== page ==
JTable table, Object value, boolean isSelected, int row, int column) {
if (value != null && value instanceof Date) {
datePicker.setDate((Date) value);
}
return datePicker;
}

private JXDatePicker datePicker;
}
}

Shai Almog

Root bean must be a person.
The system currently can only support leaf elements of different types
not root or even node elements of a different types.
Otherwise the API would become remarkably complicated and you might as
well write your own tree table model (unless you have an idea on how
to express this properly and implement this efficiently).

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mveksler
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Points: 0

Are you saying that it is not posible to represent a tree in this way using bean-property binding?

Person
|----Person1
|----Address1
|----Address2
|---Person2
|---Address1
|---Address2

Is it posible to do somethinf like this?

PersonBean t = PersonBean.createTree();
SwingXBind.get().bindContent(t,
new PropertyContext[] {t.treeNodes.getContext(),t.addressNodes.getContext()},
new PropertyContext[]{t.treeNodes.get(0).lastName.getContext(), t.treeNodes.get(0).firstName.getContext(),
t.treeNodes.get(0).dob.getContext(),t.addressNodes.get(0).address1.getContext(),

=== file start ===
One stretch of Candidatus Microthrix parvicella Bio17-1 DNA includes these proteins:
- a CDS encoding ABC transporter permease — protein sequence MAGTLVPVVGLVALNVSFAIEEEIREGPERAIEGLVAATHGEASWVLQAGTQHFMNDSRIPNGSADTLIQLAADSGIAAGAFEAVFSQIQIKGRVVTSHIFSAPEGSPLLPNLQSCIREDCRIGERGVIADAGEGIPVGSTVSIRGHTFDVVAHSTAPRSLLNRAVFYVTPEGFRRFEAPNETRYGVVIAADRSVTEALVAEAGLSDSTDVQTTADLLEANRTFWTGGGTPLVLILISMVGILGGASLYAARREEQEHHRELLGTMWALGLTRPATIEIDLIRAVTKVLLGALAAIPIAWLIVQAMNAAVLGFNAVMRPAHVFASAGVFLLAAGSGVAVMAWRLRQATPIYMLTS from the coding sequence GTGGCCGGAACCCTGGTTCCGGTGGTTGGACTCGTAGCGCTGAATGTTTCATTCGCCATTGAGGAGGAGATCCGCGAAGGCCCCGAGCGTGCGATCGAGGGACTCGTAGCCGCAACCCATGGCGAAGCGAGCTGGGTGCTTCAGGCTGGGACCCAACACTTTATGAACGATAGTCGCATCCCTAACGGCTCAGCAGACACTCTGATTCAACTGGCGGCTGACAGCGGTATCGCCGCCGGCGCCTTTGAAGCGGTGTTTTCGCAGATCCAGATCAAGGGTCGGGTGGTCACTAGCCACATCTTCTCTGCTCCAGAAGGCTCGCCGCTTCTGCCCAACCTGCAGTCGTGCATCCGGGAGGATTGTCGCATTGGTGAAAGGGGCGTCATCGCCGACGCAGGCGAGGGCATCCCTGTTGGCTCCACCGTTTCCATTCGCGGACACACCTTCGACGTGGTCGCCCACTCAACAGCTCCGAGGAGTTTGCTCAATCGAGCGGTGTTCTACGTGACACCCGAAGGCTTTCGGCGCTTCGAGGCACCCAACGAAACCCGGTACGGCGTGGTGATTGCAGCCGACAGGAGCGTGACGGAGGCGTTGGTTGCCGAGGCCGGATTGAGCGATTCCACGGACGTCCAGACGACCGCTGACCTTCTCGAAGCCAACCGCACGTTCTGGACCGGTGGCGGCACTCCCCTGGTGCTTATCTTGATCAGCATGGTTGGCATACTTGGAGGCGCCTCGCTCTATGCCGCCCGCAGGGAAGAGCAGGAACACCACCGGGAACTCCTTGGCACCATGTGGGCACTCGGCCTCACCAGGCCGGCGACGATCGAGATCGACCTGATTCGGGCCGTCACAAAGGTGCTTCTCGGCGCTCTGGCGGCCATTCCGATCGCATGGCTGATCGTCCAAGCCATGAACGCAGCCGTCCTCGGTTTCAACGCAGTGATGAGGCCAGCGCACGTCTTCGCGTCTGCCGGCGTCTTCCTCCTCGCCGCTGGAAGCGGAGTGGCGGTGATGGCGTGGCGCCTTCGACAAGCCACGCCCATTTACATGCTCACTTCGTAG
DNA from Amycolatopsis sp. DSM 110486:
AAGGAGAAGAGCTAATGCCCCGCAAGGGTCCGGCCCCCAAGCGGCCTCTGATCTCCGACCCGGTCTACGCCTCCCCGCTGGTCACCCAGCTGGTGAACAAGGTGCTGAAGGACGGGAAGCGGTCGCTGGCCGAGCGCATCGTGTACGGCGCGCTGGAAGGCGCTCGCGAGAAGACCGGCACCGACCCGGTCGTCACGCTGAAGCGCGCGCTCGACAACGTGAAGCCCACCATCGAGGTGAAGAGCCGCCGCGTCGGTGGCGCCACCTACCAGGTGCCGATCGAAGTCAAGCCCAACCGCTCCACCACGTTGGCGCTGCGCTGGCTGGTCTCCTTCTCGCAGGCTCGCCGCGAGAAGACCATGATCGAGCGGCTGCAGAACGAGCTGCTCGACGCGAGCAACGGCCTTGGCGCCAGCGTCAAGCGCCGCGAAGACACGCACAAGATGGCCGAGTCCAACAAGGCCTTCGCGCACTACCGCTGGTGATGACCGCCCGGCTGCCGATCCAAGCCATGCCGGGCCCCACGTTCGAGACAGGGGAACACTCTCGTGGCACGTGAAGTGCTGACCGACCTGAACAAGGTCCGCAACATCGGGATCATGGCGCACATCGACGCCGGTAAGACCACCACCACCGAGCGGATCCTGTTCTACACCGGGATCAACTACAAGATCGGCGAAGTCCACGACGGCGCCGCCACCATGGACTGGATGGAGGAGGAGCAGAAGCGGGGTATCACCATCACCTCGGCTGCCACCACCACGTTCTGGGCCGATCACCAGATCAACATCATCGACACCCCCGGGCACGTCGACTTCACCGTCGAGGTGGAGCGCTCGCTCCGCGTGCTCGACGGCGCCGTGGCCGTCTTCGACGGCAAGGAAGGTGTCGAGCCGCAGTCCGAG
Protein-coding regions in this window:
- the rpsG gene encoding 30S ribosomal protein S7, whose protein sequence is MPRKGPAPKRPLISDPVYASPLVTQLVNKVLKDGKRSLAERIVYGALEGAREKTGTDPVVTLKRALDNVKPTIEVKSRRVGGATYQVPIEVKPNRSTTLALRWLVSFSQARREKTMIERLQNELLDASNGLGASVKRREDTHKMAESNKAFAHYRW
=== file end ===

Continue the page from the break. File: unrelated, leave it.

t.addressNodes.get(0).address2.getContext(), t.addressNodes.get(0).city.getContext(),
t.addressNodes.get(0).sate.getContext()},
tree);

mveksler
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The tree came out akward:

Person0 or some type of RootElement
_________|---Person1
____________________|--Address1
____________________|--Address2
_________|---Person2
____________________|--Address1
____________________|--Address2

Message was edited by: mveksler

vprise
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Points: 0

Rereading your post, I'd like to be clear that binding to a treetable isn't working properly yet and when it will it would probably require a far more elaborate object to bind.
The treetable is a hierarchic structure and it needs to express that so the binding functionality to something like that would be rather hairy similar in part to the binding for a tree (see the tree binding demo in the repository to get my drift).

vprise
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Points: 0

> I have question regarding this approach.
> I am still unclear about one aspect of this
> approach.
> Sepouse I have custom object that I want to bind to
> in the tree tabel which has getters and setters. The
> question is; do I have to create variables of type
> Property<> for each variable in my custom object that
> I want to bind to?
>
> The previouse approach was to name methods set and
> get and when binding specify the property name (i.e.
> varibale that is used in get and set methods)